Brad and I will be in New York City next Wednesday for Microsoft’s annual hardware launch event, and we’re expecting to see several new and improved products. Among the more reliable rumors are a line of AMD-powered Surface Laptops, USB-C (but not Thunderbolt 3, sigh) across the board, a new Surface Pro with thinner bezels, and new color schemes, including a bright red, for Surface Pro Type Covers. What I’d really like to see, however, is some information about why Windows 10 version 20H1 is such a big deal, and about Windows Core/Lite OS, Microsoft’s coming Chromebook/Chrome OS competitor. That’s unlikely, but with more and more dual/folding screen devices appearing every day, I feel like Microsoft needs to start talking about the future of Windows 10 again. It’s been far too long.

    “Every Alexa and Echo device Amazon announced this week in one handy list”

    Isn’t that what Amazon.com is?

    Microsoft ships .NET Core 3.0, looks ahead to .NET 5

    Almost 20 years ago, Microsoft confused the world with its vision for a new platform called .NET that would be available on Windows, the web, mobile devices, and just about everywhere. The reality of .NET was a lot less exciting than that vision, and it was a lot more Windows-centric than originally described, but it kind of soldiered on for many, many years until Microsoft announced in 2014 that it would replace the platform with a new version, .NET Core, that was both open source and truly cross platform. And as of this week, .NET Core 3.0 is now fully mature and in many ways actually meets, even exceeds, that original .NET vision. Which is pretty exciting, but in 2020, things will get even more interesting when Microsoft ships .NET 5.0, which will replace both .NET Core and the proprietary .NET platform, which is sticking around for backward compatible reasons. Microsoft .NET 5.0 will be based on .NET Core, of course, and that’s the point: The future is open and heterogenous in every way imaginable. Too bad it took 20 years to get there.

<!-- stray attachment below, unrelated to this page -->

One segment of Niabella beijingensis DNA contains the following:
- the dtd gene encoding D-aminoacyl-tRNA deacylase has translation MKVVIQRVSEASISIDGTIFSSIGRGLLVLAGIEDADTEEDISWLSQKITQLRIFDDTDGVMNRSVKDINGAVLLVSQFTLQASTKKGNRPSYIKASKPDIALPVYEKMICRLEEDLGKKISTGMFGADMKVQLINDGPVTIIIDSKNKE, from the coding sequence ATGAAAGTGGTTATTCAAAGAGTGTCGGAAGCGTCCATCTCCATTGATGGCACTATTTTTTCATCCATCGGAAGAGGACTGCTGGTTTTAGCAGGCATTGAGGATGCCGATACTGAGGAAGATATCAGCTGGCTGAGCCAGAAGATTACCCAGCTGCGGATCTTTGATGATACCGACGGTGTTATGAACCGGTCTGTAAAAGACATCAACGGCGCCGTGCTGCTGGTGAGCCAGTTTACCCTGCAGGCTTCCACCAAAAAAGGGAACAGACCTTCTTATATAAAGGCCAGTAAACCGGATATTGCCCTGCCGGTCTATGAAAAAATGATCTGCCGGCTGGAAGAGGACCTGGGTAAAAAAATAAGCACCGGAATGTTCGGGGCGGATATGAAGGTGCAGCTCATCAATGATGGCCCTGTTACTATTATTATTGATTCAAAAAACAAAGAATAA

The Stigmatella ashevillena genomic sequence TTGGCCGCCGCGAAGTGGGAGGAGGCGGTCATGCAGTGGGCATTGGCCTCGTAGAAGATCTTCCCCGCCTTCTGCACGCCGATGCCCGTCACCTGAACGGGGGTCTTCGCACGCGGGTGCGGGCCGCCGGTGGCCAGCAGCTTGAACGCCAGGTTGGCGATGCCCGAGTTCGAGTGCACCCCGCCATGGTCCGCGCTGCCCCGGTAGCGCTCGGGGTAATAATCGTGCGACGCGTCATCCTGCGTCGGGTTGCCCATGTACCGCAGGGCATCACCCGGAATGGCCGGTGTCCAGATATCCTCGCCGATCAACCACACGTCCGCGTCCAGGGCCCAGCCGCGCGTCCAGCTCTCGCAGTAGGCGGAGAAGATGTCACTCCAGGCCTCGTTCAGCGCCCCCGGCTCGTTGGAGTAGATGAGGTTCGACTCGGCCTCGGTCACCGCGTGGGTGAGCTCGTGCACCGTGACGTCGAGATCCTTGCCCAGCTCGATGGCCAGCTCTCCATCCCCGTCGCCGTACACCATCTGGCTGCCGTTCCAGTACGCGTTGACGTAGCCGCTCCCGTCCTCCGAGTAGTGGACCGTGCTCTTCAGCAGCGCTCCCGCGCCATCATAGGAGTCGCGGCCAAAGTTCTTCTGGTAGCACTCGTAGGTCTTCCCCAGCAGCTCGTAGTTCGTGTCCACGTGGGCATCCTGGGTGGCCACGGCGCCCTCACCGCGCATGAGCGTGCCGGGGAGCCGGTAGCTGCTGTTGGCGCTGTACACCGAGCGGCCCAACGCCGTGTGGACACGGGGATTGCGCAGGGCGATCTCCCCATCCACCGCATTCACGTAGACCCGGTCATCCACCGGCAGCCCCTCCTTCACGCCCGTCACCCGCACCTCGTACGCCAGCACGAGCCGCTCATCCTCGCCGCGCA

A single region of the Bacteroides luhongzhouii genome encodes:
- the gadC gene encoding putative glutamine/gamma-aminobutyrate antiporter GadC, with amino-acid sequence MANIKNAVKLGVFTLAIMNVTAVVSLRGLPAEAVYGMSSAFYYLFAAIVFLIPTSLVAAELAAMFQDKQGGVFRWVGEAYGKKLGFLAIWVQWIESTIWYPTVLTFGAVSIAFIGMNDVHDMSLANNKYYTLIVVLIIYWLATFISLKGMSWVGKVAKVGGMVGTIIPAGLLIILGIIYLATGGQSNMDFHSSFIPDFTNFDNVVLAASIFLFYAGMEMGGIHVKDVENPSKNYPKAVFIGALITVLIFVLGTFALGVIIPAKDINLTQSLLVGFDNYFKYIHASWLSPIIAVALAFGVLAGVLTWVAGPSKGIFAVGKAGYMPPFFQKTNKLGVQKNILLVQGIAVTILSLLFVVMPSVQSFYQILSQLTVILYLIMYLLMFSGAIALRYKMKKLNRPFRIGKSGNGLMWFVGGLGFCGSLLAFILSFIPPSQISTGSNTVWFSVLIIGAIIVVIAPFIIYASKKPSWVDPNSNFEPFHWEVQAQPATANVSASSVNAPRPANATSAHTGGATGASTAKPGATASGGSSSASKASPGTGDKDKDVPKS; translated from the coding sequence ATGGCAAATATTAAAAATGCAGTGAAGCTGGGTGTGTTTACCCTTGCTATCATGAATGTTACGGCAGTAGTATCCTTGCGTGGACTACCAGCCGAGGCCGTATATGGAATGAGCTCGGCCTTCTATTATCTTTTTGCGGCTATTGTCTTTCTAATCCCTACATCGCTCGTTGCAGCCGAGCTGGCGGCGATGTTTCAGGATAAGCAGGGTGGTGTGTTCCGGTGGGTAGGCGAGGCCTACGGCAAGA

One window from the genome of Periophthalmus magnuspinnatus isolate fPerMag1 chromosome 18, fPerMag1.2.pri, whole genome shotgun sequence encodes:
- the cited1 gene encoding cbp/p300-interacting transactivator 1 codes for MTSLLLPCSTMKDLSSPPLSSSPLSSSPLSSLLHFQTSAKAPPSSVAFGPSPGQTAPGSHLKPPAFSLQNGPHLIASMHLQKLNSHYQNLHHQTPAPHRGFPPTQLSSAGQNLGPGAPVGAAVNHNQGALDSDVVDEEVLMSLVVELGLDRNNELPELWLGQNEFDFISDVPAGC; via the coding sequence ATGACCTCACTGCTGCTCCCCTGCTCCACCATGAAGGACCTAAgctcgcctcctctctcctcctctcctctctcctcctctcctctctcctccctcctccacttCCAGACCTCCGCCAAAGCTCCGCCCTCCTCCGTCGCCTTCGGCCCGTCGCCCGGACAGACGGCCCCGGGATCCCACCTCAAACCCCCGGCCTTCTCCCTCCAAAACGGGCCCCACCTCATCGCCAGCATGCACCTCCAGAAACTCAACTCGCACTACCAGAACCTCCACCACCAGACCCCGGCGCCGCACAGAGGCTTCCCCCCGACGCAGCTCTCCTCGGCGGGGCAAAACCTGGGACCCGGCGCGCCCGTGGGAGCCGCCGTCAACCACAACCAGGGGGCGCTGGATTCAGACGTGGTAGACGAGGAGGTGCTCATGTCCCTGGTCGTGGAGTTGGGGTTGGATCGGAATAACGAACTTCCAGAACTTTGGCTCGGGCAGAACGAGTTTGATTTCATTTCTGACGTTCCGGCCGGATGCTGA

“Google is 21 today: Celebrate with 21% off Google Store purchases in Europe”

    Traveling to Europe seems like an expensive way to save 21 percent.

    Microsoft quietly staffing a new “Data Dignity” team

    Mary Jo Foley engaged in some old-fashioned journalism this week, discovering that a Microsoft project called Project Bali had evolved into a new Data Dignity team that reports directly to Microsoft CTO Kevin Scott. “The team is researching ways to give users more control of their personal data, possibly even one day enabling them to buy and sell it to third-party entities,” she reports. “An initiative like Data Dignity could further the company’s quest to make itself look like a champion of users’ privacy.” But she also discovered a website related to the team. And that Microsoft Research’s Jaron Lanier is involved in this effort, as is Christian Liensberger, who runs the team. Naturally, Microsoft is trying to keep things quiet until it can unveil its plans publicly, possibly at Ignite in November. So the firm said it has “nothing to share” when Foley asked.

    “After a million other leaks, an official Pixel 4 press render just leaked too”

    A million.